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Using Trees To Curb Climate Change Not So Simple

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Using Trees To Curb Climate Change Not So Simple


Using Trees To Curb Climate Change Not So Simple

Using Trees To Curb Climate Change Not So Simple

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  • <iframe src="" width="100%" height="290" frameborder="0" scrolling="no" title="NPR embedded audio player">
  • Transcript

Forests are fast becoming a great green hope for slowing climate change.

The idea is simple: Forests suck up carbon dioxide and store it in wood and roots. So simply grow more forests, or save existing ones, and you curb climate change.

Climate planners are keen to create forest carbon banks, places designed to store carbon and keep it out of the atmosphere. Legislation pending in Congress would pay people to grow trees — and international negotiators want to do the same for the rest of the world.

But banking carbon in forests turns out to be something of a mystery.

The Effect Of Fire

Forest ecologist Matthew Hurteau of Northern Arizona University points out that if you let forests in the drier western United States grow unchecked, you turn them into tinderboxes.

"Without regular surface fire," he says, "the litter, branches and coarse woody debris build up over time, and then, when fire does occur, ends up releasing more energy and carbon."

Frequent small fires keep the woody debris down, and that's why foresters regularly start them on purpose — to keep huge fires from happening later on.

But any fire puts carbon dioxide into the air. So do frequent small fires put more or less carbon into the atmosphere than the occasional massive fire? "That is really a question that we're looking for the answer to right now," Hurteau says.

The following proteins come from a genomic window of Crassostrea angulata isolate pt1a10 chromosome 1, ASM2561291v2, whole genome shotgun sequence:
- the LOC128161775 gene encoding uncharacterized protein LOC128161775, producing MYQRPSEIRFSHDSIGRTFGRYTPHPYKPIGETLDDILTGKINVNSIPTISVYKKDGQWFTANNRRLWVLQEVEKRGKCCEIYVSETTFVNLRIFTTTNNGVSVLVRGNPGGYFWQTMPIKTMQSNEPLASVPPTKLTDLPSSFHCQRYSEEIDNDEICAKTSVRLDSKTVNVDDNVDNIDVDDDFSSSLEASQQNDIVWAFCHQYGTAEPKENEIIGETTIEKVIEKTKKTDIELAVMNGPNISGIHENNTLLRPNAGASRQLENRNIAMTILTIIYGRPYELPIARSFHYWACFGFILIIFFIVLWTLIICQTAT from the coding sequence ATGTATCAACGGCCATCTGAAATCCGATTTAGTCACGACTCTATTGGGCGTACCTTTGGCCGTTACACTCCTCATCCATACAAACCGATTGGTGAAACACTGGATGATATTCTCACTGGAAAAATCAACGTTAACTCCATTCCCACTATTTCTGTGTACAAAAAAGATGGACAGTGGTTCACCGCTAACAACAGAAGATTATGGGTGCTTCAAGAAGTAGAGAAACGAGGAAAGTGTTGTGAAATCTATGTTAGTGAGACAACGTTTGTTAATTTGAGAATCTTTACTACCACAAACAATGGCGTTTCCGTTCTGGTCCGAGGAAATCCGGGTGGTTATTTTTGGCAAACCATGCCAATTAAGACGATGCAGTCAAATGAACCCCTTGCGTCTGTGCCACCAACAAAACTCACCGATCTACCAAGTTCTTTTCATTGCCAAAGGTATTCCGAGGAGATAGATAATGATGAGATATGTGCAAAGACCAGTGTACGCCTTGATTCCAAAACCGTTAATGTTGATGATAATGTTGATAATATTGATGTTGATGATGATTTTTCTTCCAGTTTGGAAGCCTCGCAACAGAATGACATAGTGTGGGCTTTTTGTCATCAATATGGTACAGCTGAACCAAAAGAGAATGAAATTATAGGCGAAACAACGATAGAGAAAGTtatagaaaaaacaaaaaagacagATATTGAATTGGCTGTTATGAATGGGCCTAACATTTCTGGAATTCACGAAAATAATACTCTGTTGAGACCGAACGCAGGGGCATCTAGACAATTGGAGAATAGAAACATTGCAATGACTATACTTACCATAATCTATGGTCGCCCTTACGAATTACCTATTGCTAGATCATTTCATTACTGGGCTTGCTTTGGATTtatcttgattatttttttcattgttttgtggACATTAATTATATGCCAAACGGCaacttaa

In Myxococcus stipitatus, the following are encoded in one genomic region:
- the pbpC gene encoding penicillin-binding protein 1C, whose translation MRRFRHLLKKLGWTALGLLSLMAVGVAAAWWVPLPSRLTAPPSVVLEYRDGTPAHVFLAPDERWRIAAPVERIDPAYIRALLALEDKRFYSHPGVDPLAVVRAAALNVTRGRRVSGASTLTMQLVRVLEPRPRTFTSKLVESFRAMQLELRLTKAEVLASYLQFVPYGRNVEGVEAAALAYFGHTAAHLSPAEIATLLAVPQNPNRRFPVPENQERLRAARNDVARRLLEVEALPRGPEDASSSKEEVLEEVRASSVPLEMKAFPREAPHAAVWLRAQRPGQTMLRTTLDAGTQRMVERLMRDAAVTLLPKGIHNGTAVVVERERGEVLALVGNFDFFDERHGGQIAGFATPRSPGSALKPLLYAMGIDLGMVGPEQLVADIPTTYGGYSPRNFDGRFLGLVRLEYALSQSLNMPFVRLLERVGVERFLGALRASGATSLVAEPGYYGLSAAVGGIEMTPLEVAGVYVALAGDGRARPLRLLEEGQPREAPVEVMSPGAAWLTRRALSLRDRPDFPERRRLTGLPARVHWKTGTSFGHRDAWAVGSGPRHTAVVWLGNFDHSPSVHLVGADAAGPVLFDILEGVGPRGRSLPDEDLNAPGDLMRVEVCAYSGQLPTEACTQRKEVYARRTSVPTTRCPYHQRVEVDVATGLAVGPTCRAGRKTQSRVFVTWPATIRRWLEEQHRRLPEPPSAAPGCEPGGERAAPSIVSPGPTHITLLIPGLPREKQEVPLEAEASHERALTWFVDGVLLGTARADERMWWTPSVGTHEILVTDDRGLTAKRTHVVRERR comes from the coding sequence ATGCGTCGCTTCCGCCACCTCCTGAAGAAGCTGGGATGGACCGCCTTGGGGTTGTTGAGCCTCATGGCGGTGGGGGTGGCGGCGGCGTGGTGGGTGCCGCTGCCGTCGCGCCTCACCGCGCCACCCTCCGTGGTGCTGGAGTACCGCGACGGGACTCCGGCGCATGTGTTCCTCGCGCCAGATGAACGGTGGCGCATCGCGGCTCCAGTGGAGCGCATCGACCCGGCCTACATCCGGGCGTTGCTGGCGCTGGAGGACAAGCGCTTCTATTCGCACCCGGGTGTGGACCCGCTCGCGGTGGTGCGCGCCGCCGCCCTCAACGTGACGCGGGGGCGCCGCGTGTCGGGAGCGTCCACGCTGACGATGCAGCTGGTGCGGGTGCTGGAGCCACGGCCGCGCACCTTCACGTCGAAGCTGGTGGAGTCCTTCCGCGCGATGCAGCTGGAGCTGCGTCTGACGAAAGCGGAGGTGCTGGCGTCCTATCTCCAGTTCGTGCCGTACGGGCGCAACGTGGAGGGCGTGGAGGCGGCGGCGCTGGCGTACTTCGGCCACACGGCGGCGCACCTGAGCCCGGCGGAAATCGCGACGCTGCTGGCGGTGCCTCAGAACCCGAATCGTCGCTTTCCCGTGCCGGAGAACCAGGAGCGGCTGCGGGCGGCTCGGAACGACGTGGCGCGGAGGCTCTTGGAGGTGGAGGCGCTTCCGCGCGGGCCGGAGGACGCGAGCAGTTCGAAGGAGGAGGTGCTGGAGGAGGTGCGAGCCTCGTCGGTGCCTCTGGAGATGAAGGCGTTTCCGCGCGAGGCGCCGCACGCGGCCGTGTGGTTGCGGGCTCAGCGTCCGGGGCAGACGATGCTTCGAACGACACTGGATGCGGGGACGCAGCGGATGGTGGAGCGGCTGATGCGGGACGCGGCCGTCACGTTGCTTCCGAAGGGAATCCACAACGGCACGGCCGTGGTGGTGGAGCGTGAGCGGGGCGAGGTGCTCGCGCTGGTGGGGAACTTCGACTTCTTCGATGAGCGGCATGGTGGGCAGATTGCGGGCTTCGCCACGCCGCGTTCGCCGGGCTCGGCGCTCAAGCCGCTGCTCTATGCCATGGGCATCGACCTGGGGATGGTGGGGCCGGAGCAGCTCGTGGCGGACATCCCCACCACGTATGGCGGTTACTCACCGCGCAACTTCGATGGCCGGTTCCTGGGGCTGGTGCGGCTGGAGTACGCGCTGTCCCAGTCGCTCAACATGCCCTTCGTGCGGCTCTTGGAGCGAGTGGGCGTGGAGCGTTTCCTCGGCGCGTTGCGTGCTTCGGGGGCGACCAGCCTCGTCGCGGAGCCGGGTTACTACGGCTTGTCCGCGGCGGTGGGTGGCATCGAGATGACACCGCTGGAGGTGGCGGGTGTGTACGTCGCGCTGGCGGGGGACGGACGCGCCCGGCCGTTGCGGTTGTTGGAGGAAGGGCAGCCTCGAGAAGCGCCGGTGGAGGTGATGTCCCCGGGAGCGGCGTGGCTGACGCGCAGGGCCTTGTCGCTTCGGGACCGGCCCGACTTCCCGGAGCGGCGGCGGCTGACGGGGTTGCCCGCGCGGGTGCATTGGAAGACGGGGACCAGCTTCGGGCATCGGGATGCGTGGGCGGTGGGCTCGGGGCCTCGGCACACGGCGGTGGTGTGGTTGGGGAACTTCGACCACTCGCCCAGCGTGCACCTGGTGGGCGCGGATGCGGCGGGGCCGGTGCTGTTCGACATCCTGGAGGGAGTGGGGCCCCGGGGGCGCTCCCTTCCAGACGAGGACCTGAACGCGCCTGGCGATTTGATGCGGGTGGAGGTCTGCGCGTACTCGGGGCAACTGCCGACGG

Hurteau's research in the Sierra Nevada suggests that one way to keep fires to a minimum and still store lots of carbon is to return those forests to what they were 150 years ago: large trees growing in patches with lots of space between them and fewer small trees. But no one knows for sure.

The Rate Of Growth

Forests may also grow differently in the future. It's already warmer, and climate scientists say it will keep getting warmer.

Gregory Latta, a forest economist at Oregon State University, says that in some parts of the Northwest, warming could slow growth, and that means less carbon in the bank.

"At the lower elevations ... as you crank up the temperature in the growing season, that moisture evaporates, and so it's kind of taking away from them a little bit," Latta says.

He adds that a warmer climate would probably have the opposite effect on higher-altitude forests — they would grow faster. In the end, northwestern forests might see overall increases, but that may not apply elsewhere.

"So you can't really put this broad brush across the whole area and say, here's the impact of climate change," says Latta. "It's going to really impact different areas depending on what their starting point was."

The Chance Of Drought

Then there's another trend to watch: drought. Climate models predict the West will get drier. David Breshears at the University of Arizona says scientists are seeing more dead and dying trees already.

"There's potential for kind of a double-whammy between having warmer temperature and drought, which could trigger fire or tree die-off, and that will pose a challenge for how much carbon you can store in a system," he says.

Breshears says scientists don't really know yet how forests will store carbon for a potential climate bank while also delivering timber, providing a home for wildlife and not burning up too often.

In fact, one of the first experiments to manage a forest carbon bank has already run into trouble. Twelve years ago, The Nature Conservancy and the Bolivian government set aside a forest in Bolivia called Noel Kempff Mercado. They closed down saw mills and stopped cutting timber. Experts predicted that over 30 years, that would reduce carbon dioxide from deforestation by 55 million tons. Now, they say, it's more like 5 1/2 million tons.

That's not a failure, say experts at the conservancy: They simply know more now about storing carbon in trees — knowledge they can share with others planning similar carbon banks.

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